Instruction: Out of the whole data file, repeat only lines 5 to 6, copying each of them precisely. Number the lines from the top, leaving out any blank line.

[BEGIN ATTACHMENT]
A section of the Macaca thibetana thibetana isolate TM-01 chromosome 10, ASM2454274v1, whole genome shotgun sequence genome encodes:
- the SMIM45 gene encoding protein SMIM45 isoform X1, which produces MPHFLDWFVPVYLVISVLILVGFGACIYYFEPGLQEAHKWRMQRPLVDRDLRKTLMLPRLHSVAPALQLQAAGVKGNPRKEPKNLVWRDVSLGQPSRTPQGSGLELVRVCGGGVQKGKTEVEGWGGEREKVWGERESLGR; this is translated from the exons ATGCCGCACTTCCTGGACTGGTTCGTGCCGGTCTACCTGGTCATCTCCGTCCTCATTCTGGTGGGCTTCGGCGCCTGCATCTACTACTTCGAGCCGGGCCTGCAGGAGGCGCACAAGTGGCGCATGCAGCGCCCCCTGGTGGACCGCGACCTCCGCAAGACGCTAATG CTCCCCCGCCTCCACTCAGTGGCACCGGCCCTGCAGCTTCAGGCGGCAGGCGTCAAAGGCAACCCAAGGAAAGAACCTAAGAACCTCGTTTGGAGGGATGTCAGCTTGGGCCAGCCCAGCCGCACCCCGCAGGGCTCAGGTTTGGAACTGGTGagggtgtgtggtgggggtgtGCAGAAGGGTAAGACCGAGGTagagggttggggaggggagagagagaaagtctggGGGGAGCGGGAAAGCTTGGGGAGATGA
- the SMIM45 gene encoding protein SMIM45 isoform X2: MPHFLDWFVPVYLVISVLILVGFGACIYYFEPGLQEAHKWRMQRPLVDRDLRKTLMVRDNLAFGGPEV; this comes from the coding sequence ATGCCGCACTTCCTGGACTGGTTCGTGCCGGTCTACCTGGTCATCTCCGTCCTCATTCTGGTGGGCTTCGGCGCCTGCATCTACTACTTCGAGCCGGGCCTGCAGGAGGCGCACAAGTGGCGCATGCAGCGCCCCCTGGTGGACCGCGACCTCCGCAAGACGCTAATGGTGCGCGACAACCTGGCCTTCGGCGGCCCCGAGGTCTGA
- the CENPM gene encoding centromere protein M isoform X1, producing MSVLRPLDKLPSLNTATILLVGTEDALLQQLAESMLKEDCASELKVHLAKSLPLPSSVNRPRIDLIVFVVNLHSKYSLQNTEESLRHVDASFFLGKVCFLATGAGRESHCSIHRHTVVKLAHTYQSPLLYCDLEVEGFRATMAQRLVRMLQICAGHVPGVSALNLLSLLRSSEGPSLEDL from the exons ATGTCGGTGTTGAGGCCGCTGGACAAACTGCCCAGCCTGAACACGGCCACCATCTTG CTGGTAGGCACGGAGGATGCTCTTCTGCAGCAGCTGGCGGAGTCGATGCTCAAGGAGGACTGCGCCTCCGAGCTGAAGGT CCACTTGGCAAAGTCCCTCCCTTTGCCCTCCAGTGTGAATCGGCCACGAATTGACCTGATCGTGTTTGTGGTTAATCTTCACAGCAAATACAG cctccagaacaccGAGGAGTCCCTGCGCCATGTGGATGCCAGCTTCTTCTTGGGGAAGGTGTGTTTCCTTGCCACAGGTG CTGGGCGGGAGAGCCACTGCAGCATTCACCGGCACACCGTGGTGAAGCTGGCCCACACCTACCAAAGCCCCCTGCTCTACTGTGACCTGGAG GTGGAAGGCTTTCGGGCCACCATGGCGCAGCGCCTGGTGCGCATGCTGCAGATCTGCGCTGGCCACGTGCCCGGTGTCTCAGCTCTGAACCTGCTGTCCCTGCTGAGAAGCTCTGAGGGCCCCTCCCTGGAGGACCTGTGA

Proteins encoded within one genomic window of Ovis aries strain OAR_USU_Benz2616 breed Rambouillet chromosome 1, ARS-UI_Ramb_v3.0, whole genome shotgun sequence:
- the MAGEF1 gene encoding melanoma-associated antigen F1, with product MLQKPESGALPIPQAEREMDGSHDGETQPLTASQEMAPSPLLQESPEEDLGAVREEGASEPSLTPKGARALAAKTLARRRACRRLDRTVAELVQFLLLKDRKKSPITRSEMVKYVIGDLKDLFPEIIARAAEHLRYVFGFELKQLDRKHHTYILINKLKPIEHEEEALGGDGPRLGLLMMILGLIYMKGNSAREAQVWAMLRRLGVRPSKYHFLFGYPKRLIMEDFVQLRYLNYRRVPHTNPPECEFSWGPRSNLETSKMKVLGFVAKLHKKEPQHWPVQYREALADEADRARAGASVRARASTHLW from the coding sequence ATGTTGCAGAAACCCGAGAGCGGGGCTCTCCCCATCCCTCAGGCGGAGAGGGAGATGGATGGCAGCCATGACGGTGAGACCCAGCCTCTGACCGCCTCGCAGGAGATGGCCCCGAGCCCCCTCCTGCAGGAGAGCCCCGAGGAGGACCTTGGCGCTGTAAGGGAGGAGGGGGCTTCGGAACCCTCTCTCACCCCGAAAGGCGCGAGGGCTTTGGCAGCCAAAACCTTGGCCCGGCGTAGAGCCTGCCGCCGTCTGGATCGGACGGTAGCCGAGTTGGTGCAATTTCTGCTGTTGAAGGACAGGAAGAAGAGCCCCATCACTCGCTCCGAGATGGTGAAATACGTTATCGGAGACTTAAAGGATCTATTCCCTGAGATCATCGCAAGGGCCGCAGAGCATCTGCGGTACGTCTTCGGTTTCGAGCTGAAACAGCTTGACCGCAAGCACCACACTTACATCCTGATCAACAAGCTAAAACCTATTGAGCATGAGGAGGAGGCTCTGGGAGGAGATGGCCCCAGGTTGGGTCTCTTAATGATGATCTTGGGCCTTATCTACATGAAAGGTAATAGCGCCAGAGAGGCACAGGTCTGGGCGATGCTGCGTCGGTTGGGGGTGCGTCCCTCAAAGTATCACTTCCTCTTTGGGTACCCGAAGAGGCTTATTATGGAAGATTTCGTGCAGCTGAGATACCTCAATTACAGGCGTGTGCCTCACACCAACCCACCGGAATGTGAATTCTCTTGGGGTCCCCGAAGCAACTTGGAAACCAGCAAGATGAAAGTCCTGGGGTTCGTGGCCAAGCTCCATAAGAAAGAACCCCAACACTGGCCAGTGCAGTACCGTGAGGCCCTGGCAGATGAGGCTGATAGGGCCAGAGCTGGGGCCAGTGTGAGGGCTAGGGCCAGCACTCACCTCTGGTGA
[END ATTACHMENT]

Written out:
Proteins encoded within one genomic window of Ovis aries strain OAR_USU_Benz2616 breed Rambouillet chromosome 1, ARS-UI_Ramb_v3.0, whole genome shotgun sequence:
- the MAGEF1 gene encoding melanoma-associated antigen F1, with product MLQKPESGALPIPQAEREMDGSHDGETQPLTASQEMAPSPLLQESPEEDLGAVREEGASEPSLTPKGARALAAKTLARRRACRRLDRTVAELVQFLLLKDRKKSPITRSEMVKYVIGDLKDLFPEIIARAAEHLRYVFGFELKQLDRKHHTYILINKLKPIEHEEEALGGDGPRLGLLMMILGLIYMKGNSAREAQVWAMLRRLGVRPSKYHFLFGYPKRLIMEDFVQLRYLNYRRVPHTNPPECEFSWGPRSNLETSKMKVLGFVAKLHKKEPQHWPVQYREALADEADRARAGASVRARASTHLW from the coding sequence ATGTTGCAGAAACCCGAGAGCGGGGCTCTCCCCATCCCTCAGGCGGAGAGGGAGATGGATGGCAGCCATGACGGTGAGACCCAGCCTCTGACCGCCTCGCAGGAGATGGCCCCGAGCCCCCTCCTGCAGGAGAGCCCCGAGGAGGACCTTGGCGCTGTAAGGGAGGAGGGGGCTTCGGAACCCTCTCTCACCCCGAAAGGCGCGAGGGCTTTGGCAGCCAAAACCTTGGCCCGGCGTAGAGCCTGCCGCCGTCTGGATCGGACGGTAGCCGAGTTGGTGCAATTTCTGCTGTTGAAGGACAGGAAGAAGAGCCCCATCACTCGCTCCGAGATGGTGAAATACGTTATCGGAGACTTAAAGGATCTATTCCCTGAGATCATCGCAAGGGCCGCAGAGCATCTGCGGTACGTCTTCGGTTTCGAGCTGAAACAGCTTGACCGCAAGCACCACACTTACATCCTGATCAACAAGCTAAAACCTATTGAGCATGAGGAGGAGGCTCTGGGAGGAGATGGCCCCAGGTTGGGTCTCTTAATGATGATCTTGGGCCTTATCTACATGAAAGGTAATAGCGCCAGAGAGGCACAGGTCTGGGCGATGCTGCGTCGGTTGGGGGTGCGTCCCTCAAAGTATCACTTCCTCTTTGGGTACCCGAAGAGGCTTATTATGGAAGATTTCGTGCAGCTGAGATACCTCAATTACAGGCGTGTGCCTCACACCAACCCACCGGAATGTGAATTCTCTTGGGGTCCCCGAAGCAACTTGGAAACCAGCAAGATGAAAGTCCTGGGGTTCGTGGCCAAGCTCCATAAGAAAGAACCCCAACACTGGCCAGTGCAGTACCGTGAGGCCCTGGCAGATGAGGCTGATAGGGCCAGAGCTGGGGCCAGTGTGAGGGCTAGGGCCAGCACTCACCTCTGGTGA